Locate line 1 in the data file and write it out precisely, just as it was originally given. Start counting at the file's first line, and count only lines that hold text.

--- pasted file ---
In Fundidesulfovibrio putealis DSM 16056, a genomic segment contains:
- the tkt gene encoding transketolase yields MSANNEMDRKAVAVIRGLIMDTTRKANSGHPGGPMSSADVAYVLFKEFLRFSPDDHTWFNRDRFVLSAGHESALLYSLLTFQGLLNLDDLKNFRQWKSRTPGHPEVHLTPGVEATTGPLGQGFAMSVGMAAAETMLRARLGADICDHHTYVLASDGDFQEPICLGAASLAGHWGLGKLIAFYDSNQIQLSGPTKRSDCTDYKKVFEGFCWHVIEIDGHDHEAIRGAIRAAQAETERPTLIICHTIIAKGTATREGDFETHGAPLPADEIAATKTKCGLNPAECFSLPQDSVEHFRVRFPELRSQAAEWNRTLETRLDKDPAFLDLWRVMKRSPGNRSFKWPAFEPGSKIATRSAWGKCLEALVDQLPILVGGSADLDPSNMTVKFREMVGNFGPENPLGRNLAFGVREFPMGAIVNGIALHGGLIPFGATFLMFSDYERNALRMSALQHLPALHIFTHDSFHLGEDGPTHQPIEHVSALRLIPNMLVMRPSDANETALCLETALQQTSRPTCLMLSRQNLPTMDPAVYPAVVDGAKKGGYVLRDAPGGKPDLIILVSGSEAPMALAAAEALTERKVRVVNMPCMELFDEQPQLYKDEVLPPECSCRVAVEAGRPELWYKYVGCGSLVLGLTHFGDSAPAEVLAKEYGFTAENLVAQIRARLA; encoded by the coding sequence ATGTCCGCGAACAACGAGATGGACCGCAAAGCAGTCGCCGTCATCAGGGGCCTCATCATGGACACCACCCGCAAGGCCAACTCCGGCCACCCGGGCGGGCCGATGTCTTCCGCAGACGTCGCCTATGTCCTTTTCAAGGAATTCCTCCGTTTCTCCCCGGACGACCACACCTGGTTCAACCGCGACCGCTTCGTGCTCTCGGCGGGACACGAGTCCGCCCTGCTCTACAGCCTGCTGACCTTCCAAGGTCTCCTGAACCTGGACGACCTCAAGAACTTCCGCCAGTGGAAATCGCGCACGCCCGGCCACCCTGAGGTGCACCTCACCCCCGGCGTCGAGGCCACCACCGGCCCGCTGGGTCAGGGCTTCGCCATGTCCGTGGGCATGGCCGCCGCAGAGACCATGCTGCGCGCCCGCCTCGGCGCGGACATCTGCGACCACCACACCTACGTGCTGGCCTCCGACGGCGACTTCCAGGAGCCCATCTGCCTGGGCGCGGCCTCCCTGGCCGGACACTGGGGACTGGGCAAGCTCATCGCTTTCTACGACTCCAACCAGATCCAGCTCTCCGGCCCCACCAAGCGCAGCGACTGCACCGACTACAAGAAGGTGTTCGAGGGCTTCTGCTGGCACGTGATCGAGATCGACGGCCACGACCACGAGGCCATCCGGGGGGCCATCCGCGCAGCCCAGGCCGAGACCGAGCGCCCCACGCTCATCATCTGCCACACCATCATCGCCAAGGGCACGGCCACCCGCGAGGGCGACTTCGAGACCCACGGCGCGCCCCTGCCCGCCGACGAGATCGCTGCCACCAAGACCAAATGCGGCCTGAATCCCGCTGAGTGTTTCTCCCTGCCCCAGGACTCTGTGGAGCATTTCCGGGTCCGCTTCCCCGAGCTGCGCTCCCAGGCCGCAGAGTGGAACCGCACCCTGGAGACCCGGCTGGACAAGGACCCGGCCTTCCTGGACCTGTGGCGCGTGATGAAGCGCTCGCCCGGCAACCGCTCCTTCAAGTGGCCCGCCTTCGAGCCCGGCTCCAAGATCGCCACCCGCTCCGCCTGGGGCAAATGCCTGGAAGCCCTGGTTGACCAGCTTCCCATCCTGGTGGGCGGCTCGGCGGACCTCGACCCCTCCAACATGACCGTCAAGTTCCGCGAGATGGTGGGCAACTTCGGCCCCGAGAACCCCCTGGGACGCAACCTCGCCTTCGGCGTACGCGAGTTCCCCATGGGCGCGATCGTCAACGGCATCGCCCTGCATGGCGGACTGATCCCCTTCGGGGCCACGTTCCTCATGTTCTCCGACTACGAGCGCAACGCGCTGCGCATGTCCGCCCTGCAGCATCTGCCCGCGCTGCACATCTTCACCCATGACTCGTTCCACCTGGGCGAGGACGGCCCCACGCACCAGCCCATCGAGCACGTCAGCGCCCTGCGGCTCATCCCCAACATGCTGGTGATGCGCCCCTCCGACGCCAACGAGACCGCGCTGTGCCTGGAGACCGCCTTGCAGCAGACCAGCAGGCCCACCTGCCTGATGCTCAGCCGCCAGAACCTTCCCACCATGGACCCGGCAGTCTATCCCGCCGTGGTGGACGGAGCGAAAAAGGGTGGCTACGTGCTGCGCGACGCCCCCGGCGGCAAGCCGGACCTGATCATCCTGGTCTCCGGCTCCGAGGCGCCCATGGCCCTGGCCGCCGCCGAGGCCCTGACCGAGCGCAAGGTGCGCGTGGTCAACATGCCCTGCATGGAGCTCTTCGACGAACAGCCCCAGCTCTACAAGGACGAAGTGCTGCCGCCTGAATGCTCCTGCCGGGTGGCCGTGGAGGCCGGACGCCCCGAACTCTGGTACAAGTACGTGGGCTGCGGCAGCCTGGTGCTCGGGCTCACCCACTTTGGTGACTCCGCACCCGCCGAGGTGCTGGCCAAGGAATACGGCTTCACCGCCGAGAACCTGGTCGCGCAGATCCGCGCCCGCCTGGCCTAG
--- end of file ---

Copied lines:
In Fundidesulfovibrio putealis DSM 16056, a genomic segment contains: